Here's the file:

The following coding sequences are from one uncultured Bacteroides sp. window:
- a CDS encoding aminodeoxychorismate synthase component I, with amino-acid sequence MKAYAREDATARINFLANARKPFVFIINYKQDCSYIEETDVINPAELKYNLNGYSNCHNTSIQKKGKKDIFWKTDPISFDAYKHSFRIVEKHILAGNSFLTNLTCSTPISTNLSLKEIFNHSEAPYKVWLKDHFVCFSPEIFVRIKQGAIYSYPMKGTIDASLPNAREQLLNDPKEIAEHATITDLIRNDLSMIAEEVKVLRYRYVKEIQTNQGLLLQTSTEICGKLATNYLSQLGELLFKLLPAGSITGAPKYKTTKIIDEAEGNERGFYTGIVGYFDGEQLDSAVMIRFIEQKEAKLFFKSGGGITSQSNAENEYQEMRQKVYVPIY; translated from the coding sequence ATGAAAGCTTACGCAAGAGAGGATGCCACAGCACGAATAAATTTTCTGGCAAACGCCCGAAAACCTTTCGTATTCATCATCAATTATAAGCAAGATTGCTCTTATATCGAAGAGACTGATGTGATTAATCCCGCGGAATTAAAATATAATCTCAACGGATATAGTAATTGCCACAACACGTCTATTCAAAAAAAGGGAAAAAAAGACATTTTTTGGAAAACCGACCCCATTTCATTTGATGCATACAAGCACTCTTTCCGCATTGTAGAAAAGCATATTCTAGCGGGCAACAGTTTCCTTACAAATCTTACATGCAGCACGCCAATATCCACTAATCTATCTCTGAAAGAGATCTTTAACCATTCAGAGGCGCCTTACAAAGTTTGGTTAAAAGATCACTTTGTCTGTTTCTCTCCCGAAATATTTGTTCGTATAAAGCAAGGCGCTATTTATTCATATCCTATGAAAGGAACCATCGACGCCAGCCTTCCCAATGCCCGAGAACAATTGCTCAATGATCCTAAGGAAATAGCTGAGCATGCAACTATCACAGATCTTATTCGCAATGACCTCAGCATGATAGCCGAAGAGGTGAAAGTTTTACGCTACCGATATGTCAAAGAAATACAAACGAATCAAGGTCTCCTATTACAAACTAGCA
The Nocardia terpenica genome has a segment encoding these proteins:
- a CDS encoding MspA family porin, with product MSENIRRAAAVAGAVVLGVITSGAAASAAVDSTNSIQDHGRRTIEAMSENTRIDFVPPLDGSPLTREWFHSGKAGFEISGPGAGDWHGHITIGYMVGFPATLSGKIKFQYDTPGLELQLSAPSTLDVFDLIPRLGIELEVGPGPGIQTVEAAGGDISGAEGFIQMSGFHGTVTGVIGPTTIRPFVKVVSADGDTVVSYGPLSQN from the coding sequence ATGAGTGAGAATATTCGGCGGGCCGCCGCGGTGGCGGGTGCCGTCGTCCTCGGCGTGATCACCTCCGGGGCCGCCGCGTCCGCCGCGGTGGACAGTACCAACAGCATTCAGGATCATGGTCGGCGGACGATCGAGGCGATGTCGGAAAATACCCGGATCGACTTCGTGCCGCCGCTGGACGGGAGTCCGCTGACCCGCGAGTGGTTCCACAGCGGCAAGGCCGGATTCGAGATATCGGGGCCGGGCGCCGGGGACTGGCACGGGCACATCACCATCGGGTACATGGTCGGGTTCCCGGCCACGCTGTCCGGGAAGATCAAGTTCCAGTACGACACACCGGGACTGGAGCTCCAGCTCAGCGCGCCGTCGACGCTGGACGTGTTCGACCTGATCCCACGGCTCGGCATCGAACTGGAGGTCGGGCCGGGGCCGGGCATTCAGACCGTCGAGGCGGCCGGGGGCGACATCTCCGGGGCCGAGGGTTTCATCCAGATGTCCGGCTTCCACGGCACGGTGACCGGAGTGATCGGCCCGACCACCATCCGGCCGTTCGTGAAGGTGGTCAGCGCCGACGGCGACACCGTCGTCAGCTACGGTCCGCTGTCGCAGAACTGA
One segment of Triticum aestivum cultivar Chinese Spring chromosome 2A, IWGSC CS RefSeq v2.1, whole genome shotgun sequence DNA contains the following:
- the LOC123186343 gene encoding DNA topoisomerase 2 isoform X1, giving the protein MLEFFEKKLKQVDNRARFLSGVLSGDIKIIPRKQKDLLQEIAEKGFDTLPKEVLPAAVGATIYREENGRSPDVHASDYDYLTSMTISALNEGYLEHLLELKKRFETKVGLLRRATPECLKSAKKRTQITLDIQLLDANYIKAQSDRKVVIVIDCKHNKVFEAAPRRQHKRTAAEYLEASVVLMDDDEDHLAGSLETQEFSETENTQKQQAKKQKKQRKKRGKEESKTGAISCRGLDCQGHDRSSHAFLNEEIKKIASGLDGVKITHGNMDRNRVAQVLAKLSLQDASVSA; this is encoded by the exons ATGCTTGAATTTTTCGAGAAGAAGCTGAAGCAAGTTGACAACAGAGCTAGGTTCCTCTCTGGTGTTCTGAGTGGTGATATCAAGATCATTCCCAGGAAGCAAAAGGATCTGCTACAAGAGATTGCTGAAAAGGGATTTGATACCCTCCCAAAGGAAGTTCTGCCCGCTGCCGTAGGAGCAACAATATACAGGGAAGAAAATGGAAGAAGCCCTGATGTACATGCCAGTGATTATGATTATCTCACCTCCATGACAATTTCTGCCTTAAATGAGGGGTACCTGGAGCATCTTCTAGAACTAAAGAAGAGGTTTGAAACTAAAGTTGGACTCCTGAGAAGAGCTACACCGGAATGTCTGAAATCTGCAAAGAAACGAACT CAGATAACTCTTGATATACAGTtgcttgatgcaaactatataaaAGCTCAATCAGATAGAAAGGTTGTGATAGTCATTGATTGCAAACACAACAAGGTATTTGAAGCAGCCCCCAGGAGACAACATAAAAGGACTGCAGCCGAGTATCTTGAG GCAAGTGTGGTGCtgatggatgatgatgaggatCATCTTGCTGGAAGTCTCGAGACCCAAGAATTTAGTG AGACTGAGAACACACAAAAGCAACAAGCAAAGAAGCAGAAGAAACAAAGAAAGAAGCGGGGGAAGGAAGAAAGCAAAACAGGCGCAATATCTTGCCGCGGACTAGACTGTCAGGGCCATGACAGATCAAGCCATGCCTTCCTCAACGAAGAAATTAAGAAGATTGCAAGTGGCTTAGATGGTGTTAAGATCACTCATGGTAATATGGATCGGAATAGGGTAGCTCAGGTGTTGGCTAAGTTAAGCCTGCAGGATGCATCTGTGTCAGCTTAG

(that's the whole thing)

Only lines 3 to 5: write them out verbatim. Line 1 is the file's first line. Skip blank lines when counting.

The Nocardia terpenica genome has a segment encoding these proteins:
- a CDS encoding MspA family porin, with product MSENIRRAAAVAGAVVLGVITSGAAASAAVDSTNSIQDHGRRTIEAMSENTRIDFVPPLDGSPLTREWFHSGKAGFEISGPGAGDWHGHITIGYMVGFPATLSGKIKFQYDTPGLELQLSAPSTLDVFDLIPRLGIELEVGPGPGIQTVEAAGGDISGAEGFIQMSGFHGTVTGVIGPTTIRPFVKVVSADGDTVVSYGPLSQN from the coding sequence ATGAGTGAGAATATTCGGCGGGCCGCCGCGGTGGCGGGTGCCGTCGTCCTCGGCGTGATCACCTCCGGGGCCGCCGCGTCCGCCGCGGTGGACAGTACCAACAGCATTCAGGATCATGGTCGGCGGACGATCGAGGCGATGTCGGAAAATACCCGGATCGACTTCGTGCCGCCGCTGGACGGGAGTCCGCTGACCCGCGAGTGGTTCCACAGCGGCAAGGCCGGATTCGAGATATCGGGGCCGGGCGCCGGGGACTGGCACGGGCACATCACCATCGGGTACATGGTCGGGTTCCCGGCCACGCTGTCCGGGAAGATCAAGTTCCAGTACGACACACCGGGACTGGAGCTCCAGCTCAGCGCGCCGTCGACGCTGGACGTGTTCGACCTGATCCCACGGCTCGGCATCGAACTGGAGGTCGGGCCGGGGCCGGGCATTCAGACCGTCGAGGCGGCCGGGGGCGACATCTCCGGGGCCGAGGGTTTCATCCAGATGTCCGGCTTCCACGGCACGGTGACCGGAGTGATCGGCCCGACCACCATCCGGCCGTTCGTGAAGGTGGTCAGCGCCGACGGCGACACCGTCGTCAGCTACGGTCCGCTGTCGCAGAACTGA
One segment of Triticum aestivum cultivar Chinese Spring chromosome 2A, IWGSC CS RefSeq v2.1, whole genome shotgun sequence DNA contains the following: